Rule of Thumb

Marcos Museum

We brought Alexa to the the newly redone Marcos Museum in Batac (one of the elements of the Ilocos Norte government-promoted Marcos Trail tourism product). Ever since her initial experience at the Museo Ilocos Norte, she has developed a thing for museums.

1965 was the year that changed the course of history for many of us Filipinos. It was the year that Ferdinand E. Marcos sat into power.

Marcos Museum

Ilocanos adored the Marcos couple. In my growing years, I thought he was king and she was queen. Being a Lo, I asked my parents if Marcial Lo was an angry relative.

Losing his chief political rival, Benigno S. Aquino Sr, in 1983, made a dent in his national popularity. People power rose, making the widowed Corazon C. Aquino the new icon of democracy. Son Noynoy follows in the footsteps of his mother.

There is nothing new in the museum. In an old post (that needs some serious updating), I wrote, “The YARDSTICK against which all new leaders in the province are measured since the late President Marcos remains to be him — the Apo. He was brilliant and left the nation with many accomplishments including the thousands of laws he has written that are still in force and in effect. During his time, the province was solid with no political bickering at all.” Martial Law isn’t explained in the museum. Nothing is also said about the former president’s last years in Hawaii.

Rumors are rife that only son Senator Bongbong Marcos is running in 2016. Will there be another Marcos president in our future?

Marcos MuseumImelda AlfombraMarcos MuseumMarcos MuseumMarcos MuseumFerdinand E. MarcosMarcos MuseumMarcos MuseumMarcos Memorabilia1965Fruit ShakeImelda Marcos ResidenceTinubong at CalamayBatac

I didn’t know Alexa liked calamay which she saw from the side street vendors. I made good my promise to buy her snow cone in Paoay. So that was our Sunday afternoon, folks. Have a good week.

Paoay ChiuchSnow ConeFlavorsPaoayAlexa
Photographed by Blauearth © Blauearth™ All Rights Reserved 2009-2013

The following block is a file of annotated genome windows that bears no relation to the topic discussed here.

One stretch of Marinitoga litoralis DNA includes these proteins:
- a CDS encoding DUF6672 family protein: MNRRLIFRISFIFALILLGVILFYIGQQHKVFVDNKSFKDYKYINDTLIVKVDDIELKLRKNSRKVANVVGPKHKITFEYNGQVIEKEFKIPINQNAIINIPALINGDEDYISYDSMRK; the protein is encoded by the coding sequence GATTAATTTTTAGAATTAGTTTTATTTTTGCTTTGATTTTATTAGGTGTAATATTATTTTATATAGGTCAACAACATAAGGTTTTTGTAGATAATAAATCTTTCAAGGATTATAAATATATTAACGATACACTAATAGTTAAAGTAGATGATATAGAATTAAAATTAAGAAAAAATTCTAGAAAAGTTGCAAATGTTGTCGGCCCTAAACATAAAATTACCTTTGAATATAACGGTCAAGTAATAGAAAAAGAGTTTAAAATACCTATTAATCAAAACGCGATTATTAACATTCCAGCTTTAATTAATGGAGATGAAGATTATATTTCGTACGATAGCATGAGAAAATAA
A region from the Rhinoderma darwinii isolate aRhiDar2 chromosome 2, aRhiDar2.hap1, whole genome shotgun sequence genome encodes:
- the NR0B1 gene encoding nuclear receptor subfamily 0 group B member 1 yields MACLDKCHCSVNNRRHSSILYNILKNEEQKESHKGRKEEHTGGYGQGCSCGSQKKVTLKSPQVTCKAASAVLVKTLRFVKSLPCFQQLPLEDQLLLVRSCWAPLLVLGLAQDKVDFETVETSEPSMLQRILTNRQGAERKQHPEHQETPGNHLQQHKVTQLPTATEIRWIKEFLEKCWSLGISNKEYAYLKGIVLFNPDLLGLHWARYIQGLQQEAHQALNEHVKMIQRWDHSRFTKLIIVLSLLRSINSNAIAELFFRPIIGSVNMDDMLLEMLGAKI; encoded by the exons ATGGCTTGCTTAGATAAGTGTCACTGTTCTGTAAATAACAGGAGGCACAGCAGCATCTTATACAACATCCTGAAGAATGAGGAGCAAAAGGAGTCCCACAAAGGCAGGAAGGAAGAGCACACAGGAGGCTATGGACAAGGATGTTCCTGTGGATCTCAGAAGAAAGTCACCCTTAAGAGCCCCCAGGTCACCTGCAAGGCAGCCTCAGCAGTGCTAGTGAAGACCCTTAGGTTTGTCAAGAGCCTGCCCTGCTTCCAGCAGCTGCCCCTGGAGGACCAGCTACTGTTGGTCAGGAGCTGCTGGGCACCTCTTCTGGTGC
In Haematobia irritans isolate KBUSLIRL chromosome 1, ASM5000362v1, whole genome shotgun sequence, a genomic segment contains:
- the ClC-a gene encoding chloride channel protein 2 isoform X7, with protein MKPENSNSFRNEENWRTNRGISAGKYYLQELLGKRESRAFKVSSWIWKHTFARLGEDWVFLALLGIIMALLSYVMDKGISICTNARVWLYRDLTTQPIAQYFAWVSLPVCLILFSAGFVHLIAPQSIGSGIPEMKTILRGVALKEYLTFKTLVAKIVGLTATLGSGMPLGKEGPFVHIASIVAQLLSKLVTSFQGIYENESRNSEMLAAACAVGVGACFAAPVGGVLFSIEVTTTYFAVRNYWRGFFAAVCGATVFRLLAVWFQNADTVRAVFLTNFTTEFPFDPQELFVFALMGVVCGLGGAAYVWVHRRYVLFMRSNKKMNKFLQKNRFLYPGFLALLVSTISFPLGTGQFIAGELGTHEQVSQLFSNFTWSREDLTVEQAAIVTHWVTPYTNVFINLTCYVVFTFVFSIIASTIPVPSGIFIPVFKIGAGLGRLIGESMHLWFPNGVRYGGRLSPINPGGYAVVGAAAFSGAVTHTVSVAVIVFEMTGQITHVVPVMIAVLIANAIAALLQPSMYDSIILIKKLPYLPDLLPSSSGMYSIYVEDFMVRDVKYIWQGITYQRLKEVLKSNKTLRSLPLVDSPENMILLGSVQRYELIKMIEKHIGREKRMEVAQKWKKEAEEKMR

Batac Miki at Jannete’s Place on a Rainy Sunday Evening

Batac Miki

A soothing and filling miki is exactly the soul soup on a sleepy Sunday night. Went back to Jannete’s Place, located among the merienda stalls facing the Batac Riverside Empanadahan after making that wonderful discovery with FoodPrints.

I’m not too fond of egg, so I asked them not to throw Brandon’s into his bowl for me to shoot. Mine is perfect with just chicharon and Ilocos suka ken sili.

Laoag on a Rainy Sunday Afternoon

Wet Laoag streets.

Jannete's Place

Taken in between shoots for FoodPrints, debuting on the Lifestyle Network this Sept. 7, 8:30 PM. Photo courtesy of Ms. Jannete Sonorjo Gabriel (in black), standing right next to host Chef Sandy Daza..

Batac Miki

Miki noodles are handmade and quality depends on where you eat it. I like the way Jannete does her noodles, nicely al dente and slightly seasoned. Lusay noodles in miki is so unappetizing no matter how tasty the soup would be! I tried once to ask her secret recipe, but failed:)


Brandon’s bowl.

Jannete's Place, Batac

I haven’t been to their branch in Laoag.  Jannete says it’s somewhere near the Fariñas bus terminal and Cockhouse. Eugene also drops by the stall in Batac quite often. On busy days, students from MMSU Batac and nearby schools would troop to Jannete’s Place. I noticed halo-halo is also a bestseller.

Jannete's Place, Batac

If you’re eager to try tasty miki, but can’t visit Ilocos soon, though we’d be so happy to have you here, here’s our own recipe at home.

Photographed by Blauearth © Blauearth™ All Rights Reserved 2009-2013